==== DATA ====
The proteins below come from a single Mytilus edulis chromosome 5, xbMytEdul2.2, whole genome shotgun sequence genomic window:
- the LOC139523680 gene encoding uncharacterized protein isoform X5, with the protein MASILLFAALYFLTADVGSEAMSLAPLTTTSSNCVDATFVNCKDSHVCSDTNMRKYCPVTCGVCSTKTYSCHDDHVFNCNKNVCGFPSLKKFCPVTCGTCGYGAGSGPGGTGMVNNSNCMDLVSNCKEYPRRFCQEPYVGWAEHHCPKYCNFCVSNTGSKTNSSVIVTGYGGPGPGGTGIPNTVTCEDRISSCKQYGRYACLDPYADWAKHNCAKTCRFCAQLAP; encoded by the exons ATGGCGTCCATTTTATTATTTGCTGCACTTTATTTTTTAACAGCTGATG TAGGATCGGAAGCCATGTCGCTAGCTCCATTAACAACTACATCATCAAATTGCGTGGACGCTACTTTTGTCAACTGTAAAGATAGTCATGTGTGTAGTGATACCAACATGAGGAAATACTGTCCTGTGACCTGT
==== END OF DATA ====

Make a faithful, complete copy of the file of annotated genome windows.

The proteins below come from a single Mytilus edulis chromosome 5, xbMytEdul2.2, whole genome shotgun sequence genomic window:
- the LOC139523680 gene encoding uncharacterized protein isoform X5, with the protein MASILLFAALYFLTADVGSEAMSLAPLTTTSSNCVDATFVNCKDSHVCSDTNMRKYCPVTCGVCSTKTYSCHDDHVFNCNKNVCGFPSLKKFCPVTCGTCGYGAGSGPGGTGMVNNSNCMDLVSNCKEYPRRFCQEPYVGWAEHHCPKYCNFCVSNTGSKTNSSVIVTGYGGPGPGGTGIPNTVTCEDRISSCKQYGRYACLDPYADWAKHNCAKTCRFCAQLAP; encoded by the exons ATGGCGTCCATTTTATTATTTGCTGCACTTTATTTTTTAACAGCTGATG TAGGATCGGAAGCCATGTCGCTAGCTCCATTAACAACTACATCATCAAATTGCGTGGACGCTACTTTTGTCAACTGTAAAGATAGTCATGTGTGTAGTGATACCAACATGAGGAAATACTGTCCTGTGACCTGT